It has literally been one month since any sort of “real” content post on Gaming Ballistic. That ain’t right.
There are good reasons – or they seemed so at the time – but still, there has to be more to the blog than an occasional play report and a “work was done” update about the two RPG projects that are eating my time and some of my creative energy.
Starting small, though: I endorse fully Peter’s notion of Bad Guy Rosters from his post a few days ago.
I’ve used these myself, and I find there are two ways of doing them that just rock on toast.
The first is the simple spreadsheet list, but organized in such a way that the order has meaning. In short, if you’re mucking about in a room killin’ monsters and takin’ their stuff, then you’re probably making noise. Lots of it. The blood-curdling shriek of a fallen hobgoblin. The whoosh of air as it escapes from lungs the size of forge bellows as an ogre’s throat opens the wrong way. The dull but powerful woomph of a detonating fireball.
All of these should instantly alert neighbors that fouble is a troot. At least one “nearest neighbor” should go on high alert, and if these dwellers have any sort of communications system (and I don’t mean cell phones, though magical equivalents are great – I mean runners and messengers) the entire dungeon will soon be on alert.
The key information in a bad guy roster is pretty obvious: what’s in a room, notable things in the environment that must be noted, distance to next rooms, and nearest-neighbor connections.
The Commander (Doug) – telekinetic super-soldier with a really angry dog (Yukio). The dog is a powerful ally (250-300 points) and very intelligent and very, very aggressive.
Zephyr (Merlin) – Real name Murui; Shaolin Kung Fu expert and super-speedster.
Eamon Finnegan (Kyle) – smooth talking gravity-master; a lawyer so good he can actually prove a negative.
Ezekiel (Christian) – Techno Master, Genius, Esper, Super Archer
Dungeon Crawl Activate!
Naturally, Eamon walks up to the doors in the corridor, “to look for traps,” because that’s what you do in a dungeon and walks up close to the door to sense . . . and triggers a spear-throwing trap, which critically hits, bypasses DR, and delivers a bunch of impaling damage. His feet are crippled.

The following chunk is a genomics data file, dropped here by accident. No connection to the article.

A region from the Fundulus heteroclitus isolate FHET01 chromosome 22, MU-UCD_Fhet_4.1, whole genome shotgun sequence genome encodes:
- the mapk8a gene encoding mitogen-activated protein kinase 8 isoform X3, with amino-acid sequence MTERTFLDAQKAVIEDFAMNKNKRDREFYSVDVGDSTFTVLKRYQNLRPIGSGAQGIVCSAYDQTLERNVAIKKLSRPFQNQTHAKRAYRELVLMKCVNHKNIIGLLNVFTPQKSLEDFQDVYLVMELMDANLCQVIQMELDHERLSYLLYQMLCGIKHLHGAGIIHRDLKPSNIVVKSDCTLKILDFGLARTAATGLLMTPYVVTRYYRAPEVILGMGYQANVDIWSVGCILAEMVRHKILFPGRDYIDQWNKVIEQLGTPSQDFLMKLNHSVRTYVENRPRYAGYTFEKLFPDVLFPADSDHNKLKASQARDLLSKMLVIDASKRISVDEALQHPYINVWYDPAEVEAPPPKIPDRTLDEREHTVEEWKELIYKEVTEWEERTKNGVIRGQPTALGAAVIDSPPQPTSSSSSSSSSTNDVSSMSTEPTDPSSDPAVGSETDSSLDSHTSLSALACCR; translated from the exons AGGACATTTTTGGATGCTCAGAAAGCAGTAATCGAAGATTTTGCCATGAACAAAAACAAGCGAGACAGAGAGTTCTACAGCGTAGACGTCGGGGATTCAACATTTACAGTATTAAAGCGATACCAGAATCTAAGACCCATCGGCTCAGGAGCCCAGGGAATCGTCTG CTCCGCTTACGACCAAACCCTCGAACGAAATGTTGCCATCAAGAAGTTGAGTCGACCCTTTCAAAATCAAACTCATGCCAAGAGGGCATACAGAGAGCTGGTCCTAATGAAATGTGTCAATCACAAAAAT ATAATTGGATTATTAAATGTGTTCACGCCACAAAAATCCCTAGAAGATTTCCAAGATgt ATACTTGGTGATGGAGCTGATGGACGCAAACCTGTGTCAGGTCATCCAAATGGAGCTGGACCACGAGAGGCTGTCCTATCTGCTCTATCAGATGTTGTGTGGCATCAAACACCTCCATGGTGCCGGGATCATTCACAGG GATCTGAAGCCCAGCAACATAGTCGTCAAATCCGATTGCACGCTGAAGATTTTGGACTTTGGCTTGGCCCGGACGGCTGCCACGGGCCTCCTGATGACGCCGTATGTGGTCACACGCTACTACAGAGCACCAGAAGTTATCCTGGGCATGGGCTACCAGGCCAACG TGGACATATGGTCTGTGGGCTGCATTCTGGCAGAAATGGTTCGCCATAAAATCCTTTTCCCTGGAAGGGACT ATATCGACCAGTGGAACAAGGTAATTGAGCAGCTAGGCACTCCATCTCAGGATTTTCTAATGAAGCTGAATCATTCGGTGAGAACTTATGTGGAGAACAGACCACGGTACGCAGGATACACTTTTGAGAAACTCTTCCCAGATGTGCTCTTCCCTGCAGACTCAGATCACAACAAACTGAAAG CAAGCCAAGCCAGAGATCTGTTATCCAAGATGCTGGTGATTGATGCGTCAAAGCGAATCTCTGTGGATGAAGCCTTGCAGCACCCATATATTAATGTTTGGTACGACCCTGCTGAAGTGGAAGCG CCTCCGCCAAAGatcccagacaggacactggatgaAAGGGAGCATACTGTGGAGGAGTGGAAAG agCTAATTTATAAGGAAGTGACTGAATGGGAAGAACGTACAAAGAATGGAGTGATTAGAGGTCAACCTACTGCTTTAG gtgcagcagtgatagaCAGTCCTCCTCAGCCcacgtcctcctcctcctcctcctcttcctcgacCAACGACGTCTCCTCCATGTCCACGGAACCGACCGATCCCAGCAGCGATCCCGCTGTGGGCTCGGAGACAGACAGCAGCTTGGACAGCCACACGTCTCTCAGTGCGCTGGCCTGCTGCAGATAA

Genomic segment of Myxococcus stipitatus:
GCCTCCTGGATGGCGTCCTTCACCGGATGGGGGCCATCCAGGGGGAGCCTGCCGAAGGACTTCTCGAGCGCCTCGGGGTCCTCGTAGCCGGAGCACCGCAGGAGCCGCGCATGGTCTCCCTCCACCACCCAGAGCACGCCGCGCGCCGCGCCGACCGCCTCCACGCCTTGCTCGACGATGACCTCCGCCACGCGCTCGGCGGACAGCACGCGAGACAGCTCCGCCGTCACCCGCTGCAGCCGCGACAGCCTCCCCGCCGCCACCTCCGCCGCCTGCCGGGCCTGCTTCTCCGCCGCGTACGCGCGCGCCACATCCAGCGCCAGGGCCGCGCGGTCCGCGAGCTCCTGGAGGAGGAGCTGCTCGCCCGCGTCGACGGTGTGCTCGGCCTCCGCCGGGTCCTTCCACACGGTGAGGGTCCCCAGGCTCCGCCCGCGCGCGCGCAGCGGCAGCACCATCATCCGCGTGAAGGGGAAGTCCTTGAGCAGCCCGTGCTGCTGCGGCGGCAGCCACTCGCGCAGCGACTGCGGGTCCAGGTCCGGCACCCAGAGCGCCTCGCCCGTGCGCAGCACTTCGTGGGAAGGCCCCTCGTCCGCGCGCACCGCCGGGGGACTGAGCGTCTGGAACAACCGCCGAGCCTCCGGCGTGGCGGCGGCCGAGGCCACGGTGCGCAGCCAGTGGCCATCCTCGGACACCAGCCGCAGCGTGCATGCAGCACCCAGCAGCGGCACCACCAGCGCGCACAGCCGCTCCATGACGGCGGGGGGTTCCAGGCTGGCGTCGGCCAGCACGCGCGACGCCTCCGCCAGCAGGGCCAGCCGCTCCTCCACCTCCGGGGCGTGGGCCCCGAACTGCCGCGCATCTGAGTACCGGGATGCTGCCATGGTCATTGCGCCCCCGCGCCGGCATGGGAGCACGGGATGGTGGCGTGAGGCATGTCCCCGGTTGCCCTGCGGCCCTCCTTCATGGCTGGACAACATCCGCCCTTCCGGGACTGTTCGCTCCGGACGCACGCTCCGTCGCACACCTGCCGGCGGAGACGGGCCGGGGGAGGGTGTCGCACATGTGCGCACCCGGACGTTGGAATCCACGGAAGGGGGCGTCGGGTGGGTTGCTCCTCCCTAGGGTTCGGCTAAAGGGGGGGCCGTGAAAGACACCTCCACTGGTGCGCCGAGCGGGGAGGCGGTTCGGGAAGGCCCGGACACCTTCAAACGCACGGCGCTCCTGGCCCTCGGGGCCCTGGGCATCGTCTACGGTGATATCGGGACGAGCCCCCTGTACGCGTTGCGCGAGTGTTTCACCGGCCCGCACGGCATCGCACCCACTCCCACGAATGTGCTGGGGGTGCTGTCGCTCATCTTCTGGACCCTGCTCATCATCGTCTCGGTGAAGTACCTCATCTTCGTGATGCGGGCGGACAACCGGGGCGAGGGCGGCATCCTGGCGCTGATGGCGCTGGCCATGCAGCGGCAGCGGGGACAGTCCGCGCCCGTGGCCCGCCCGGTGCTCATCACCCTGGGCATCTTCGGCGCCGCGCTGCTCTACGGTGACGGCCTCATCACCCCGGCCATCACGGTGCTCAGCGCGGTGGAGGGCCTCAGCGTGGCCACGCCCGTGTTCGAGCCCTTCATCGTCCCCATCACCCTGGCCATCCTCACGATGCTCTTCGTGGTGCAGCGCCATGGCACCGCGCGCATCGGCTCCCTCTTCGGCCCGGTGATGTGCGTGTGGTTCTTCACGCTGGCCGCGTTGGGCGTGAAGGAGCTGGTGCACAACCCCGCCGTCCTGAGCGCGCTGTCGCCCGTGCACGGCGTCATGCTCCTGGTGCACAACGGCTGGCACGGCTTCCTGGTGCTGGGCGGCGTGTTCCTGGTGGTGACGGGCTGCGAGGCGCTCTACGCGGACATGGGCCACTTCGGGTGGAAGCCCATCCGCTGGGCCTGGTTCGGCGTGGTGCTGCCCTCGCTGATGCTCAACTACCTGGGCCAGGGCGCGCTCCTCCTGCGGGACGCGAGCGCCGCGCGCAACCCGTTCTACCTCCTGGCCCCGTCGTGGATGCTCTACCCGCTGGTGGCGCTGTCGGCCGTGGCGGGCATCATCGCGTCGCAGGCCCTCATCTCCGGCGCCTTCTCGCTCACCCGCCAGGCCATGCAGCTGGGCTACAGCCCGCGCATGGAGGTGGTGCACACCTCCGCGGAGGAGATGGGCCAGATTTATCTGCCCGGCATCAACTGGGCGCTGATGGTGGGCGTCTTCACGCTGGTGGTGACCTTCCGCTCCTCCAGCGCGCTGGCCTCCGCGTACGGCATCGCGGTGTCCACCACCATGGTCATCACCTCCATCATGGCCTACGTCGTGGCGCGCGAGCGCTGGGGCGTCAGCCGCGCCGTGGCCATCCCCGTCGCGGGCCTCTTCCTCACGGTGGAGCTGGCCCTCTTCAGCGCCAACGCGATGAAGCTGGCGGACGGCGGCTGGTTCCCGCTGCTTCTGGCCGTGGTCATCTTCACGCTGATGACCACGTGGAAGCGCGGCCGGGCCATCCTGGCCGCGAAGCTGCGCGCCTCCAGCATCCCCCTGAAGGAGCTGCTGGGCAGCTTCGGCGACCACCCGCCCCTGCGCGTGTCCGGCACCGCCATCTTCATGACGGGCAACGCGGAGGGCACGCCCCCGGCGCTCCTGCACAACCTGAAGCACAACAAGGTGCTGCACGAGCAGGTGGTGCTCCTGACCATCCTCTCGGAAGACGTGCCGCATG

Welcome to the dungeon, we’ve got fun and games. You might try and check for traps, but you’re going to end up lame. It’s the dungeon, welcome to the dungeon . . . . we’re going to watch you bleed!
He hovers himself out of the trap zone. Zephyr goes for healing powers (it’s an opposed roll, b/c evil). It doesn’t work. I do diagnosis and find out he’s been poisoned no surprise.
We get three crit fails in a row, between us and the GM. Zephyr calls for lemon, because he’s swallowed bleach. We shoo him away. Zeke comes out “you’re all wrong about this!” and then rolls a crit success. Merlin jokes that we’re going to spend doom on him to make it a crit fail, due to arrogance.
The poison is from a flower, and is actually an extinct kyberic absorber, mixed with a hemotoxin. Zeke squanders a gizmo to create an antitoxin and vacuum pump capable of dealing with it.
The GM’s Day Sale at DriveThruRPG is going on today! Dungeon Grappling is part of it. Get 30% off darn near everything on their site, including my book.
Just to throw in, you can also get 30% off anything you buy on my own webstore through the weekend of March 12, except for The Art of Dungeon Grappling, which is variably priced and goes mostly to charity anyway. Use the code gmday.
Well, another month has come and gone, and what’s happened? More and less than one would think. I’ve been so head-down in doing the projects that my blogging and general evangelism has fallen off a bit.
Well, the book came out, well ahead of schedule, and in addition to those sales I made during the Kickstarter campaign (about 300), I moved about 24 more. Mostly PDF through DTRPG (15 sales there), and nine more – a healthy mix of print and PDF – personally and through my web store. I sold two copies of The Art of Dungeon Grappling, which is disappointing but perhaps unsurprising, despite the benefit to both charity and the artists.
The reviews have been very positive to date, so I can’t complain about that. Word will hopefully get out, especially as I broaden the applicability of the system and offer more products. Most folks probably just have been so burned with bad grappling in the past that they might not be interested. That was to be expected, I think – it’s a niche product. It’s a good product, but niche.
I will be running a few Dungeon Grappling Smackdown events at GenCon via the Independent Game Designer’s Network. More on that in coming months.
I also released Dungeon Grappling through CreateSpace. That was a bit of a chore, as I actually had to lay out the book again to meet Amazon’s margin requirements. But it’s available as both a softcover and a Kindle book (I’ve sold one Kindle version, and no CreateSpace print copies).
Hernan Ruiz Carnauer is someone I’ve known for a bit. I’ve seen and envied his Battlegrounds program, and backed his last few Kickstarters, some of which funded, others which did not.
This one, though: MapForge, falls into the category of “Shut up and take my money!”
Look at those textures. And those are programmable tiles – watch the video, and you’ll see the stuff you can do.
Hernan has the moxie to pull this off, as any player of his Battlegrounds VTT can attest. It’s already funded, but awesome deserves to be rewarded. He’s very customer-oriented, and I know he’ll deliver.
I’m in for $30. You should be too. These are fantastic looking maps that you’ll be able to whip up, and if things get really good, perhaps modern maps, sci-fi maps, and other expansions are not far behind? That’s the kind of thing that happens if a project overfunds – you start looking for ways to deliver even more awesome to your backers and customers.